Be an educated consumer. Do your homework. Learn more about coaching before you start your search, so you know what kinds of questions to ask and how to gauge a coach’s level of experience and expertise. Ask for references. Even if you are highly intuitive, understand what you are getting into so you can ask the right questions and make a decision that has positive results.

Be clear about your objectives. Why do you want a coach in the first place? What are you trying to change or improve? How much time can you commit to the coaching process? You should address these questions yourself before you start your search.

Be clear about your expectations. What do you expect to gain from your coaching sessions? How do you think a coach can help you? Share your expectations with your prospective coach. How do they respond? Does their response satisfy you that a) they understand what you are trying to accomplish and b) that they have the skills and tools to help you achieve your goals? Does the prospective coach seem credible? Do you get the feeling that this coach is capable of meeting your expectations, that they can help you successfully resolve your issues?

What is the coach’s approach? Is there a structured framework within which the coach works? What is their process? How many sessions will you have? How often will you meet? What happens during each session? What happens outside the sessions?

What are the coach’s expectations of you? Will there be homework? Will it be necessary for you to spend time outside your sessions working some issue, reading materials, or other activity? Understand your role in the coach’s process before you start.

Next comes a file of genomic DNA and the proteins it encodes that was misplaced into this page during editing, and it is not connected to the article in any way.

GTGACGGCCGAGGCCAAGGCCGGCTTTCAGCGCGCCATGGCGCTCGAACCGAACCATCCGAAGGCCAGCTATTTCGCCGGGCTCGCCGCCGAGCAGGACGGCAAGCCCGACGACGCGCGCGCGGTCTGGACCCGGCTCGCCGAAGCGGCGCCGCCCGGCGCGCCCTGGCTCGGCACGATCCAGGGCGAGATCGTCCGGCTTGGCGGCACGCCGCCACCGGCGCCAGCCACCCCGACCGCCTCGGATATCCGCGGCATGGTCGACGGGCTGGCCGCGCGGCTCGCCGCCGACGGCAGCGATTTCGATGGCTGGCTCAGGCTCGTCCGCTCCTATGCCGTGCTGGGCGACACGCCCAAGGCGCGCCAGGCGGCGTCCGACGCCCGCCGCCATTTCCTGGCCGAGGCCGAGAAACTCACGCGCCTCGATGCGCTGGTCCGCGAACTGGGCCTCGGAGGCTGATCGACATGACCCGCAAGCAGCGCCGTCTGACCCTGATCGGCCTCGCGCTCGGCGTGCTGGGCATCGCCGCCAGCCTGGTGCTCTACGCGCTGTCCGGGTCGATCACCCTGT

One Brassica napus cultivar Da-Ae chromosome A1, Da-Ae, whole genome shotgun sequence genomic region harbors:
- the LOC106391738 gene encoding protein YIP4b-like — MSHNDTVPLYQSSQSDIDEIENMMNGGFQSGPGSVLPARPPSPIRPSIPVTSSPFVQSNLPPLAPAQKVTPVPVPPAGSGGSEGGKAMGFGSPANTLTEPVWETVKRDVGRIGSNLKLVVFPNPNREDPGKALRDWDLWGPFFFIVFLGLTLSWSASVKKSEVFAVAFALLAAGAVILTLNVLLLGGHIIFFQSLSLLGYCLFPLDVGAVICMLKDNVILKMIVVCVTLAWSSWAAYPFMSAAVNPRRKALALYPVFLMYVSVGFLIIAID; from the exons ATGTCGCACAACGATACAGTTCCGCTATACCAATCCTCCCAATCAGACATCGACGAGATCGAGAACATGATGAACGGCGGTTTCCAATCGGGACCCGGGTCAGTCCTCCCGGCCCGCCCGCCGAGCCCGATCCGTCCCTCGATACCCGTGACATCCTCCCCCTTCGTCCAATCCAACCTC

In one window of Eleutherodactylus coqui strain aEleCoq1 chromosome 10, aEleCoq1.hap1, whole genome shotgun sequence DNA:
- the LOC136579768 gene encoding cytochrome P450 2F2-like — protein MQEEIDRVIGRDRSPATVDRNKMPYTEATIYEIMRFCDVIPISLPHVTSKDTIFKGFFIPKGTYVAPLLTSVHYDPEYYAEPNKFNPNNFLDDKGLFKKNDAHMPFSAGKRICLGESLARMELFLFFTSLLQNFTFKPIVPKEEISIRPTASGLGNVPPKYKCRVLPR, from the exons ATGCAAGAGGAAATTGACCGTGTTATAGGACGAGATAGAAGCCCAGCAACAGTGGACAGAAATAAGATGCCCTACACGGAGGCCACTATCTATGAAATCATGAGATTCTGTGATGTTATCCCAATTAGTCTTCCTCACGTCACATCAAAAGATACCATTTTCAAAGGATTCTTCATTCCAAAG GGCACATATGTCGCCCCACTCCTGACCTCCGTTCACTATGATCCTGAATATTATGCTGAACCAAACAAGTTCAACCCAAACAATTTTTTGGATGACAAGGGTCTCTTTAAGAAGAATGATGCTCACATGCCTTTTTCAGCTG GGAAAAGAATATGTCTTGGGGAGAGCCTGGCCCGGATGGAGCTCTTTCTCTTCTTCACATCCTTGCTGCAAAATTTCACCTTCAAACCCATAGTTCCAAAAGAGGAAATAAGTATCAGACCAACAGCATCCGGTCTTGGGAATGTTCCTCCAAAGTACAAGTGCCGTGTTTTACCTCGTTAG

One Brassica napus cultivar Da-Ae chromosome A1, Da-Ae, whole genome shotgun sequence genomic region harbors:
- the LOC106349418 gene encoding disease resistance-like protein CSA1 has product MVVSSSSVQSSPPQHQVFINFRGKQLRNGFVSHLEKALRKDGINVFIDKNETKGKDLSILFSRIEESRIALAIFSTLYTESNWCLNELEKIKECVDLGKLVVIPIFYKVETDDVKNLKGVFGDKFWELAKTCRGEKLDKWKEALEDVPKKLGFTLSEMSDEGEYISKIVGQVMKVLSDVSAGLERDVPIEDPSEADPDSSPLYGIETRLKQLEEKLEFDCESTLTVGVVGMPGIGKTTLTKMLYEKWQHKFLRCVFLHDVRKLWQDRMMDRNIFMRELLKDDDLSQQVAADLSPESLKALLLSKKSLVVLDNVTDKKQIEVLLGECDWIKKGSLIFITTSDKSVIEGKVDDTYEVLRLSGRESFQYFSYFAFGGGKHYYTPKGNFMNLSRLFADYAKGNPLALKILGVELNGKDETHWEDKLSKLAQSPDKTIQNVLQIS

Ask about the coach’s range of experience. Does he or she focus on some specific area? Is that area relatable to your own issues and expectations? Do they have enough experience to help you through your issues? Keep in mind that just because a coach doesn’t have experience with your specific issue doesn’t mean that they can’t help. I had one client who was having problems with some specific family relationships. I’d never helped a client with this before but felt confident that, with my tools, I could make a difference for her. Over the next several months, she noticed consistent improvements in the relationship, and it has continued to improve since.

Most important, do you feel a ‘connection’ to this coach? Assuming the coach has passed all the tests so far, the most important aspect of your relationship to your coach is trust, followed by rapport, and likeability. You may be exposing some very intimate and sensitive aspects of your life to this person. Do you feel this coach will be able to listen without judging you? The quality of this relationship is critical to its success. You must trust this person to help you through even the most difficult of revelations – and there may be some very difficult revelations as you leave behind beliefs and other life patterns you have held for such a long time. You must feel a rapport with this person. Do you like them? Will you enjoy working with them? Will you have fun – fun is important, too. If, after you’ve completed this process, you have found someone who meets all your criteria and fits within your financial means, sign them up!

But wait! The process doesn’t end here. Once you have selected a potential coach and have begun your sessions, assess your progress. Give yourself some time, as much as several months to see how far you’ve come. Do you feel better within yourself? Do you feel like you are making progress? Are you being more successful? Are your expectations being met? Do you feel your time and money has been spent wisely? It’s often difficult for you to assess your own progress, so ask your friends and family if they’ve noticed positive changes in you? Maybe they’ll offer comments without prompting – that’s even better. As the old saying goes, the proof of the pudding is in the eating. If you feel that you’re making progress, you or others have noticed positive change, and you feel comfortable with the services you’re receiving, you made the right decision – just keep going with it.